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Automatic Train Protection Railway Signalling Equipment
What is Automatic Train Protection?
* Automatic Train Protection (ATP) is a safety system which continuously monitors the train performance and speed, and applies the brakes if an unsafe situation should arise, a train is going too fast.
* It will also apply the brakes to stop a train if it passes a stop signal.
How does it work?
* The ATP system includes equipment on track and on trains, which interact to help ensure that trains stay at safe speeds.
* This system receives information that allows it to calculate a safe speed and the need for any braking. It then displays this information to the Driver. If the train approaches a potentially unsafe situation, it will apply the train’s brakes.
Briefing – An Introduction to ATP
The main equipment On track includes
- Balises (transponders)
- LEU ( Lineside electronic units)
The main equipment On train includes
- Odometry system
- On Train computer
- ATP screen
On Track Equipment
The main equipment on track includes:
* Balises (transponders) – These are devices that send information such as track speed limits, gradients and signal information to trains that pass over them. The balises are unpowered, and are only ‘active’ when a train passes over them, at other times they are not ‘live’.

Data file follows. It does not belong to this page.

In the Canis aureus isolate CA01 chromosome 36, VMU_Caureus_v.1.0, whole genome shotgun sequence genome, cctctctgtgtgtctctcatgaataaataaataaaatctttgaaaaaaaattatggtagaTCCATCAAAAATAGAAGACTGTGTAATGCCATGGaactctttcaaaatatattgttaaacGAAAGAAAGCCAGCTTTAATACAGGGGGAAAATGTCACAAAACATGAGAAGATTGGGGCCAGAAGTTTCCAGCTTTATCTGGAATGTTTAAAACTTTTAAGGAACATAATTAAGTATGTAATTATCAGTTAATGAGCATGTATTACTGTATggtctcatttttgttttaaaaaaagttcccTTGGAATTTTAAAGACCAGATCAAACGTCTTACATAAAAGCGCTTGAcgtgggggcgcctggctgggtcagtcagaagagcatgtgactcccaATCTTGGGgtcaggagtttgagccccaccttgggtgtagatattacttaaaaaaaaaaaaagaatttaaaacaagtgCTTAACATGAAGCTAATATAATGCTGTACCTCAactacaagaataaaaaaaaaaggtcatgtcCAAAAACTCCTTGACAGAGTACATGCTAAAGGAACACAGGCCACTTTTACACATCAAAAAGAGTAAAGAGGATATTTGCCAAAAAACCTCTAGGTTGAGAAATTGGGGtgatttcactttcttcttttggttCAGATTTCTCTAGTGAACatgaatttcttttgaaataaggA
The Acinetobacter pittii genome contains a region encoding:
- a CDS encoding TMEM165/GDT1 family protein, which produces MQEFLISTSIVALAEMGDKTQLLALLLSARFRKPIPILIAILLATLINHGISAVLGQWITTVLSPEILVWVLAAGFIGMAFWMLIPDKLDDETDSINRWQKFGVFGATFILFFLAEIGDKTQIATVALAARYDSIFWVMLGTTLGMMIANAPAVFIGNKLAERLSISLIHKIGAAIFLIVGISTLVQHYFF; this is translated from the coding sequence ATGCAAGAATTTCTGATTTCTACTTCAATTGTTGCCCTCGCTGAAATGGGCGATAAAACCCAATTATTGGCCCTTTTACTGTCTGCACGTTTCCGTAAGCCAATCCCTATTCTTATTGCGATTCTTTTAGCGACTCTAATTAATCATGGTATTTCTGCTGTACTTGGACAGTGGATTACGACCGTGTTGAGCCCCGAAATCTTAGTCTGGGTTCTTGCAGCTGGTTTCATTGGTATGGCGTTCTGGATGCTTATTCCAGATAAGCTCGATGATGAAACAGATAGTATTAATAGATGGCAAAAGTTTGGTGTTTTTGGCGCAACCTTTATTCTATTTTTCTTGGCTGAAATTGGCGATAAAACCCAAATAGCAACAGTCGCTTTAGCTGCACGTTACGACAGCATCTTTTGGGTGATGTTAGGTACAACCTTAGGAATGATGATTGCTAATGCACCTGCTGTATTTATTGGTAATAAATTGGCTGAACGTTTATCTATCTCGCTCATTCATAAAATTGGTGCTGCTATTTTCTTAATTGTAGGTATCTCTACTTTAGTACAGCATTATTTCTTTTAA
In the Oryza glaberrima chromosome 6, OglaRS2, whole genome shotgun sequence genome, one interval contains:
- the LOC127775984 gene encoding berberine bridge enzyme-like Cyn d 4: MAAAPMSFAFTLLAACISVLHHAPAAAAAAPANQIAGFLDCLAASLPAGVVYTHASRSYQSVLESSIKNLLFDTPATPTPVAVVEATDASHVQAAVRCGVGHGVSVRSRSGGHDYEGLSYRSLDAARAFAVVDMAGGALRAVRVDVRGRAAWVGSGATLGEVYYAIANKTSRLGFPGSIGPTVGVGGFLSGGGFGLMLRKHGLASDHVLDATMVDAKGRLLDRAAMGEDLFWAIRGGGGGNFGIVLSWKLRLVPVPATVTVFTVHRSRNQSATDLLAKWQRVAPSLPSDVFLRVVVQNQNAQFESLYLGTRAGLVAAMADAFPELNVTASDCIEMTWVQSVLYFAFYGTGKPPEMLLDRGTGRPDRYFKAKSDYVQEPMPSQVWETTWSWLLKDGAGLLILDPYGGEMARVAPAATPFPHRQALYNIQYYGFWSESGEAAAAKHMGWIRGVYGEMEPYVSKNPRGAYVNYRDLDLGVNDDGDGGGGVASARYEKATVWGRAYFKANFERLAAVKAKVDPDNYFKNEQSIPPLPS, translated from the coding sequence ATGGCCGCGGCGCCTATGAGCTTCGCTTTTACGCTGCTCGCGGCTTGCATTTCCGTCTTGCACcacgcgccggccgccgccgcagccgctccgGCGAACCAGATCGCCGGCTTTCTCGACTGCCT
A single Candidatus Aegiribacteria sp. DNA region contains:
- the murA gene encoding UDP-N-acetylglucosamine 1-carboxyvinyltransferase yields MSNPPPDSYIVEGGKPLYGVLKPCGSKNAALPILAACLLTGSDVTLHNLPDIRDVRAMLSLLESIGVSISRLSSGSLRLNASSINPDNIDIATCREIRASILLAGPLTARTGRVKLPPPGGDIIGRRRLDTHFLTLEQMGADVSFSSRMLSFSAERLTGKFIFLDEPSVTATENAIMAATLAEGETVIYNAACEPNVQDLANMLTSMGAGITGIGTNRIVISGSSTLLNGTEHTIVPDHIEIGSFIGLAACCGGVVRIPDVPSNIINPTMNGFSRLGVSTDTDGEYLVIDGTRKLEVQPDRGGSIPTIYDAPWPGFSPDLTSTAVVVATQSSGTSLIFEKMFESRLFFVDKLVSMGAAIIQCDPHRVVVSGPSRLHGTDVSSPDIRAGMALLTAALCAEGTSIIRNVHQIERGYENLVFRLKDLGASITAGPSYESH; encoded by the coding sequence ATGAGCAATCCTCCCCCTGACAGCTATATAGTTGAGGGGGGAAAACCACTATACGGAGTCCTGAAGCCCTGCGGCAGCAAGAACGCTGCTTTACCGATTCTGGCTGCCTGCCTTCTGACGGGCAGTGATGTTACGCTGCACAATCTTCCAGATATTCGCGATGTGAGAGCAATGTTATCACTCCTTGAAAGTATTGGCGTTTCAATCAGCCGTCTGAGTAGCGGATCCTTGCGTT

* Balises/transponders should not be walked on.
* If you notice loose wires or damage to a balise/transponder report it to the Network Control Officer.
Fixed-data balise sends a line data telegram to the vehicle. The telegram contains operating information and provides details on the position of the train on the line. In the fixed-data balise, the line data telegram is stored permanently. This data can be changed by the user at any time, if required.
Each time a train passes, the fixed databalise containing a permanently stored telegram transmits the same data to the balise antenna aboard the vehicle.
Variable-data balise (Controlled balise)
Variable Data transmits the variable data according to the possible signal aspects and their associated telegrams are stored in Lineside Equipment Unit (LEU) installed at the trackside. In accordance with the signal aspect, the appropriate telegram is passed on to the variable data balise which in turn transmits it to the train. Variable data balises are connected through point to point cables with LEU that provide both data signal (telegrams) and power supply. The variable-data balise checks the quality level of the data signals received from the LEU and, in case of failure, transmits a default data telegram which is stored in the balise’s non-volatile memory.
Lineside electronic units (LEUs)
Lineside electronic units are connected to signalling equipment and send relevant information to one or more balises/transponders.
On Train Equipment
- The main equipment on trains includes:
- An antenna – It is mounted underneath each cab, that receives information from balises.
Balise Transmission Module (BTM):